SUMMARY OF THE INVENTION

[0010] Briefly, according to one aspect of the present invention a capacity control system for a paper supply elevator comprises a paper support and a paper sensor for detecting the presence of paper on the paper support. A home position sensor detects a home position of the paper support. A stack up sensor detects a topmost sheet of paper in a stack of papers located on the paper support. An intermittent drive raises and lowering the paper support. A control panel inputs an expected paper stack size. A control circuit for the intermittent drive causes the intermittent drive to move the paper support to a position corresponding to the expected paper stack size.

[0011] It is an object of the present invention to provide a means for controlling an paper support tray that allows the customer to set any desired intermediate position to maximize productivity and customer satisfaction. This needs to be configured in a manner that it does not require individual tray position sensors to enable all possible “intermediate positions” thereby reducing the product manufacturing cost and increasing the overall system reliability.

[0012] According to one embodiment the invention comprises:

[0013] (a) an elevator tray drive system (stepper motor and lift drive train) raises or lowers a stack support means, tray in small or fine-step increments. Small or fine increments meaning the equivalent of a few sheets of typical paper;

[0014] (b) a home position sensor that indicates when the stack support tray is at its home or maximum capacity position;

[0015] (c) a paper present sensor that indicates when paper is in the stack support tray;

[0016] (d) a tray control capable of controlling the elevator tray drive system so as to elevate or lower the stack support tray in small incremental based on the inputs it receives from the above sensing elements;

[0017] (e) an operator control panel for the customer to input a desired an intermediate position to the control means; and

[0018] (f) the tray control means to control the lifting and lowering of the stack support.

[0019] In another embodiment the operator control panel found on the scanner or from an attached host PC graphical user interface and a SCSI command set. The intermediate position to be selectable from one of many (greater than 50) possible selections, thereby optimizing the ability to match the tray's capacity to the customer job or batch.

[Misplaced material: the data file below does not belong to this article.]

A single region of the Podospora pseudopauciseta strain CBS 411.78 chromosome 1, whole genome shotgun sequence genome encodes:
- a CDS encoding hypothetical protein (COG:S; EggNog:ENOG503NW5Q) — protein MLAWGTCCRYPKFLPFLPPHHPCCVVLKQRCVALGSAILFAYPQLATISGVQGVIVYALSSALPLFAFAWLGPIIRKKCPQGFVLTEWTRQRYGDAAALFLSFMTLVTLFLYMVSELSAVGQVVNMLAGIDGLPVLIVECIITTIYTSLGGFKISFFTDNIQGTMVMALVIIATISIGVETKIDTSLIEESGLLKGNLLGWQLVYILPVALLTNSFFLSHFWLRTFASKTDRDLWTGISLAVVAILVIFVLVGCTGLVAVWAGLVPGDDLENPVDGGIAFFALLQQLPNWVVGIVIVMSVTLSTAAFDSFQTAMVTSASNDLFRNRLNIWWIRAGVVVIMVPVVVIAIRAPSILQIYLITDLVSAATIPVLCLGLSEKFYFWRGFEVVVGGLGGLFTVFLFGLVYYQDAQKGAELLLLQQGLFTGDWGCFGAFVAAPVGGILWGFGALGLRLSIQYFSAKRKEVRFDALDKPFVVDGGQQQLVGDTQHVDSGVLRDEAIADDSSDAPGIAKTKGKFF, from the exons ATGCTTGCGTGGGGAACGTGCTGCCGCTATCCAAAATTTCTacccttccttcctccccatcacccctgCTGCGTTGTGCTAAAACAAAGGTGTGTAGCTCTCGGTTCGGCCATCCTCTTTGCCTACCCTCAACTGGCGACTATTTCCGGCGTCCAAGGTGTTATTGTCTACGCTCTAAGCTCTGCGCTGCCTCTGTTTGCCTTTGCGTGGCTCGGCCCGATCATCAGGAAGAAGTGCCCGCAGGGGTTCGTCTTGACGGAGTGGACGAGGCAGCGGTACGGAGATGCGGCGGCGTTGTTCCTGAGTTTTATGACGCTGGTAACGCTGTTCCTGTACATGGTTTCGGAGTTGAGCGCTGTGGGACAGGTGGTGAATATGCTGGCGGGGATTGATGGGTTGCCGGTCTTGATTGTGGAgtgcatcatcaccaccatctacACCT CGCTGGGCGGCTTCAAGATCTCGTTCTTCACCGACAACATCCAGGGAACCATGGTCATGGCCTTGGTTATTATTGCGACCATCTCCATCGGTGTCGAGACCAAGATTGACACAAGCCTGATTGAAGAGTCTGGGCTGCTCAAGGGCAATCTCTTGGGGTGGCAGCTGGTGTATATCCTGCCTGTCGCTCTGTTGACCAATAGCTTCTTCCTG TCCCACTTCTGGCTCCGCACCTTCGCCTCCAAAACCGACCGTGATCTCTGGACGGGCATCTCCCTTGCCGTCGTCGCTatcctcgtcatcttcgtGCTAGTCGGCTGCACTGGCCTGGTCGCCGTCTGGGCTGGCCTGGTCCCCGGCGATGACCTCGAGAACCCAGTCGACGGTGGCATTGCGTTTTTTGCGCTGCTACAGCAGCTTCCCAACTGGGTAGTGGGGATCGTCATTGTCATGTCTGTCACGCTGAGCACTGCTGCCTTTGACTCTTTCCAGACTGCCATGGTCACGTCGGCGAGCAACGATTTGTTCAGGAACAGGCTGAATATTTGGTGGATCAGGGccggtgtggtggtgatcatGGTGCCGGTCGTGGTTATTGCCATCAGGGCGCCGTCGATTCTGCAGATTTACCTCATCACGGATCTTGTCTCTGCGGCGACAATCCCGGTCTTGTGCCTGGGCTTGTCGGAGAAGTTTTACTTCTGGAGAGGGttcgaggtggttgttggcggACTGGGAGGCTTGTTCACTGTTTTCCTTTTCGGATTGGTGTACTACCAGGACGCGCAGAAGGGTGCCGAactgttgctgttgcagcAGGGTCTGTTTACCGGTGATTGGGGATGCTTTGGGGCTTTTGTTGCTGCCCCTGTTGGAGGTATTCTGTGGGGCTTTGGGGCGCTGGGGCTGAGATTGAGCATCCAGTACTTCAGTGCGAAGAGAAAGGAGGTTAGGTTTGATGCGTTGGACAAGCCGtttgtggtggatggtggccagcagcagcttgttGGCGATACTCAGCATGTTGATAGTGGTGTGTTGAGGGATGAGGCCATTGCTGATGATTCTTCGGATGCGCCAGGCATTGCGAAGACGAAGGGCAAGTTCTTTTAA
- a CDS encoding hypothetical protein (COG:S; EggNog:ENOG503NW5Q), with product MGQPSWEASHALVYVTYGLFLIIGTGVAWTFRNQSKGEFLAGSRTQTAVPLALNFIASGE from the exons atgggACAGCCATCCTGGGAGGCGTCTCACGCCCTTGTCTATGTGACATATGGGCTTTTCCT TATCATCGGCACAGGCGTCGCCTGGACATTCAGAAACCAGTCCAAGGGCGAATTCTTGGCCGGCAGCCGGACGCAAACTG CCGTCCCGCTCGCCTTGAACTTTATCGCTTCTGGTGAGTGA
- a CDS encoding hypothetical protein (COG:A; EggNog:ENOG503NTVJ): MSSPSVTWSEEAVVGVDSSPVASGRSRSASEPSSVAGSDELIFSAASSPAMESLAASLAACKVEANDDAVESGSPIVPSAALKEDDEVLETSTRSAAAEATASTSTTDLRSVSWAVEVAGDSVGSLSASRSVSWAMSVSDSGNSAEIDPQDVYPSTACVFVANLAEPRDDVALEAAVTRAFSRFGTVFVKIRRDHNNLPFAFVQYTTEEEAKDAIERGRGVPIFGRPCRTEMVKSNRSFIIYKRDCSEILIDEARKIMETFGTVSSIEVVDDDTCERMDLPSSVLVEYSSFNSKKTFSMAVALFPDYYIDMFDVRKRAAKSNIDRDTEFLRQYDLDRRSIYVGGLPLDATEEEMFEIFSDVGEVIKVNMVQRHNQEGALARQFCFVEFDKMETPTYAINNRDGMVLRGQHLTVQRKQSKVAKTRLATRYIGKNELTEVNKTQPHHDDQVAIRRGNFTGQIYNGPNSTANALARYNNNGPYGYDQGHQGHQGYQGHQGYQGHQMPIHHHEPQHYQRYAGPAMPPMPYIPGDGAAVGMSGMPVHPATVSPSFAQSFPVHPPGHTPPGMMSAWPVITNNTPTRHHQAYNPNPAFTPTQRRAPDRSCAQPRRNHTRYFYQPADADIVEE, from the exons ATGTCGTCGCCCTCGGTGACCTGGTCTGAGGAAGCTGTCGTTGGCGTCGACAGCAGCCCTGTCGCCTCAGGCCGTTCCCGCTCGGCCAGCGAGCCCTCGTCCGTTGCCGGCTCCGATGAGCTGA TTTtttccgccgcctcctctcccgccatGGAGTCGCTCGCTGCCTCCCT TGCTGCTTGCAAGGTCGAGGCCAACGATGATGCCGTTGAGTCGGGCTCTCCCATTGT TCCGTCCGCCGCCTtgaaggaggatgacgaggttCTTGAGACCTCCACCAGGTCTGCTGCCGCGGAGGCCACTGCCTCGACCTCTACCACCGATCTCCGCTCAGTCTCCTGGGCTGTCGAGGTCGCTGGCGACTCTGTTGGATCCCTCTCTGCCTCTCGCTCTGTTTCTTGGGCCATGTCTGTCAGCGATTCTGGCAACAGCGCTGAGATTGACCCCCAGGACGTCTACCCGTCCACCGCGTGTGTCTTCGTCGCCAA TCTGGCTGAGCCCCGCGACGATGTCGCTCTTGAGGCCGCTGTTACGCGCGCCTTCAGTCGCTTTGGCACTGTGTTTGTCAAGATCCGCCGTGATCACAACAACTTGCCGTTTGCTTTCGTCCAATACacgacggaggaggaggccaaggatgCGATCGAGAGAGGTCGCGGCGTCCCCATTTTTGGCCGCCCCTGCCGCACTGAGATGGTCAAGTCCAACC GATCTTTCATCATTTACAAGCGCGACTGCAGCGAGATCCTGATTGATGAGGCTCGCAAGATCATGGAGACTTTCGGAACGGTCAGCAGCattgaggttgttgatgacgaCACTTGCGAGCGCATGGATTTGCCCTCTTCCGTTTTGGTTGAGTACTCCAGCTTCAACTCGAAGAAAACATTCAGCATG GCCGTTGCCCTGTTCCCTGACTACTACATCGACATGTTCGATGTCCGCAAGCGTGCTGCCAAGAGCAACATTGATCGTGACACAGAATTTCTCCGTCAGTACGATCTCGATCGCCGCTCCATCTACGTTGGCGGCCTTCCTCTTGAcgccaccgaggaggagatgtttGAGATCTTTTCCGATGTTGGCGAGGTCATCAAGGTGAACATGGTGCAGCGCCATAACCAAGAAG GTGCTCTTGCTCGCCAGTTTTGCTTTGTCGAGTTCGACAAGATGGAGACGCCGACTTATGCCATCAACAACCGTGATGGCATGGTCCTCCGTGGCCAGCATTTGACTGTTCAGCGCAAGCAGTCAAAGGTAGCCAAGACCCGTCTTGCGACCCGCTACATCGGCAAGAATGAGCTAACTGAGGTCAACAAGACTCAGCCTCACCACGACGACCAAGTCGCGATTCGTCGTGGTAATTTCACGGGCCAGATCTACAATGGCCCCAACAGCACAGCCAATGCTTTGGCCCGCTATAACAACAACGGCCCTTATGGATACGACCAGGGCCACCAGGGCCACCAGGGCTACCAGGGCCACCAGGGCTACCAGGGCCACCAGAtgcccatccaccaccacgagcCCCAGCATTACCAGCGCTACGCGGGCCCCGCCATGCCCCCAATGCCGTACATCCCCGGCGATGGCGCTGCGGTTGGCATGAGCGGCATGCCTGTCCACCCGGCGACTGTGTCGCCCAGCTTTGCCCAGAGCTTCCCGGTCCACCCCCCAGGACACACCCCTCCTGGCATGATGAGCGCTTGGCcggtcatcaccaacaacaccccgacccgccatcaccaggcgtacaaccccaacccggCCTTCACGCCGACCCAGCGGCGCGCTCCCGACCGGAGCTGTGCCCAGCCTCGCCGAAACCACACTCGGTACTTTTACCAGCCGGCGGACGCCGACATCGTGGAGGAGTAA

BRIEF DESCRIPTION OF THE DRAWINGS

[0020] FIG. 1 shows a side view of the stack support in the home position.

[0021] FIG. 2 shows a front view of a scanner.

[0022] FIG. 3 shows a side view of the scanner incorporating the present invention.

[0023] FIG. 4 shows a detailed view of the home position sensor with a tray flag in the home position.

[0024] FIG. 5 shows a detailed view of the stack up sensor and the feed module flag with the stack in the stack up position.

[0025] FIG. 6 shows a detailed view of the paper present sensor.

[0026] FIG. 7 is a flowchart for control scenario.

DETAILED DESCRIPTION OF THE INVENTION

[0027] Referring to now to FIG. 1 and the flow chart found in FIG. 7, the operation of the invention is as follows. At power on 12, the machine control logic polls the home or tray down position sensor 14 (see FIGS. 1 and 4) to see if it is blocked or unblocked. The home position 14 sensor is an opto interrupter type and is blocked when a tab on the paper support tray 16 moves into a position known as the home or tray down position 18. If the paper support tray 16 is determined to be down as indicated by the home position sensor 14 then the operation sequence continues, if not, then the machine logic will issue a set amount of stepper down steps 20 to the stepper motor 22 (see FIG. 1). The stepper motor 22 then drives the paper support tray 16 downward through lift chain 24, and cable anchor point 26. A side view showing these drive train elements is found in FIG. 1.

[0028] A complete description of the workings of this drive train system is not included, but this arrangement is typical within the art of elevating high capacity lift trays for autofeeding of sheet media.

[0029] The stepper motor 22 will continue to drive downward until the sensor 14 becomes blocked or a Max Step Count 28 is reached. “The Max Step Count” 28 represents a number of steps that should be able to have driven the paper support tray 16 it's full travel plus a small amount of extra steps. If the “Max Step Count” 28 is reached without blocking the sensor 14 then an error 30 is flagged and reported back to the operator through the operator control panel found in FIG. 2. If the Home Position Sensor 14 is blocked, the process continues.

[0030] Machine logic looks at it's setup tables to see if an “Intermediate Position” 34 has been selected. This intermediate position 34 is set by the customer through a PC attached to the scanner and an appropriate PC to scanner communications (typically SCSI). The Graphical User Interface or GUI would contain a display that would allow the customer to choose an intermediate position that is best suited for the size of batches that the customer wants to feed. This intermediate position 34 can be set with granularity as fine as one stepper motor 22 step. For example, in the implementation described here, each stepper motor 22 steps equates to approximately 3 or 4 sheets of 20 lb. bond paper—(a command to move the stepper motor one full step will result in the paper support tray 16 being lifted or lowered approximately 0.015″ which is the equivalent of about 3 to 4 sheets of paper.) Therefore, a GUI could be designed to allow the customer to break up the full capacity of 1,000 sheets into “Intermediate Positions” 34 separated by 0.015″ or 1,000 sheets divided by 4 sheets per position giving as many as 250 possible intermediate positions 34 choices. This approaches totally variable capacity setting.